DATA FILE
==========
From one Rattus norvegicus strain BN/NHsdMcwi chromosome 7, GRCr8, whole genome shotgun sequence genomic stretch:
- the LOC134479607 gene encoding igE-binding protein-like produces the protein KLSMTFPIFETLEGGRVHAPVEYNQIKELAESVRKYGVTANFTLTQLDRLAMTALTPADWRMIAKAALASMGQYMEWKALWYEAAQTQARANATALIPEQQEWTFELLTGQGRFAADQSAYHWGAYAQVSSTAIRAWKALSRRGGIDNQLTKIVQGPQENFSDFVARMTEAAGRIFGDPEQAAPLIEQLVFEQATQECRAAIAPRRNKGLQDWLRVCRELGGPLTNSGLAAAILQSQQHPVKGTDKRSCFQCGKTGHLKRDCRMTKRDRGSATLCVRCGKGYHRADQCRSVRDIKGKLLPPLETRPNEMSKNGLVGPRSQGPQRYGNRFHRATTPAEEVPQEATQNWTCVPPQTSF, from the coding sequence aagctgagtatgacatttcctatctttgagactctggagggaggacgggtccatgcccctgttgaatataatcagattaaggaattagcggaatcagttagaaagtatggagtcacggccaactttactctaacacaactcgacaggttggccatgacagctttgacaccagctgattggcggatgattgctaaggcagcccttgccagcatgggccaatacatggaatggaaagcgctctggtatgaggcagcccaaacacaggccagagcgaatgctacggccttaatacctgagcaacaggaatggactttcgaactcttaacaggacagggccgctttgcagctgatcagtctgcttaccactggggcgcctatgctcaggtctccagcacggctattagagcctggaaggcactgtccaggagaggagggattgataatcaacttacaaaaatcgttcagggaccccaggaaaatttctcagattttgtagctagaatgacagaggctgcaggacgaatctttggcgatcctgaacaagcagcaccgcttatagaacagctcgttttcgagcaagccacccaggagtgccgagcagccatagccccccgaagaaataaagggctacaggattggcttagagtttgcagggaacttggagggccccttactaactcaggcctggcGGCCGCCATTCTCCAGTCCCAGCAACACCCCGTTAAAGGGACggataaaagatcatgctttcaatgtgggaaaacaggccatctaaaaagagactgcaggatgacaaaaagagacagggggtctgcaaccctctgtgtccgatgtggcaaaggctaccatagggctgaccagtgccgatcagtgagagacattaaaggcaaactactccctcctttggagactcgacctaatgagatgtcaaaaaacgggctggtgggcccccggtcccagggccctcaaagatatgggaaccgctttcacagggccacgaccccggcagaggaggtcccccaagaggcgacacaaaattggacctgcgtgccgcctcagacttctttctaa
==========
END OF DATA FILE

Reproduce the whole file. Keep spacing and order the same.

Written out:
From one Rattus norvegicus strain BN/NHsdMcwi chromosome 7, GRCr8, whole genome shotgun sequence genomic stretch:
- the LOC134479607 gene encoding igE-binding protein-like produces the protein KLSMTFPIFETLEGGRVHAPVEYNQIKELAESVRKYGVTANFTLTQLDRLAMTALTPADWRMIAKAALASMGQYMEWKALWYEAAQTQARANATALIPEQQEWTFELLTGQGRFAADQSAYHWGAYAQVSSTAIRAWKALSRRGGIDNQLTKIVQGPQENFSDFVARMTEAAGRIFGDPEQAAPLIEQLVFEQATQECRAAIAPRRNKGLQDWLRVCRELGGPLTNSGLAAAILQSQQHPVKGTDKRSCFQCGKTGHLKRDCRMTKRDRGSATLCVRCGKGYHRADQCRSVRDIKGKLLPPLETRPNEMSKNGLVGPRSQGPQRYGNRFHRATTPAEEVPQEATQNWTCVPPQTSF, from the coding sequence aagctgagtatgacatttcctatctttgagactctggagggaggacgggtccatgcccctgttgaatataatcagattaaggaattagcggaatcagttagaaagtatggagtcacggccaactttactctaacacaactcgacaggttggccatgacagctttgacaccagctgattggcggatgattgctaaggcagcccttgccagcatgggccaatacatggaatggaaagcgctctggtatgaggcagcccaaacacaggccagagcgaatgctacggccttaatacctgagcaacaggaatggactttcgaactcttaacaggacagggccgctttgcagctgatcagtctgcttaccactggggcgcctatgctcaggtctccagcacggctattagagcctggaaggcactgtccaggagaggagggattgataatcaacttacaaaaatcgttcagggaccccaggaaaatttctcagattttgtagctagaatgacagaggctgcaggacgaatctttggcgatcctgaacaagcagcaccgcttatagaacagctcgttttcgagcaagccacccaggagtgccgagcagccatagccccccgaagaaataaagggctacaggattggcttagagtttgcagggaacttggagggccccttactaactcaggcctggcGGCCGCCATTCTCCAGTCCCAGCAACACCCCGTTAAAGGGACggataaaagatcatgctttcaatgtgggaaaacaggccatctaaaaagagactgcaggatgacaaaaagagacagggggtctgcaaccctctgtgtccgatgtggcaaaggctaccatagggctgaccagtgccgatcagtgagagacattaaaggcaaactactccctcctttggagactcgacctaatgagatgtcaaaaaacgggctggtgggcccccggtcccagggccctcaaagatatgggaaccgctttcacagggccacgaccccggcagaggaggtcccccaagaggcgacacaaaattggacctgcgtgccgcctcagacttctttctaa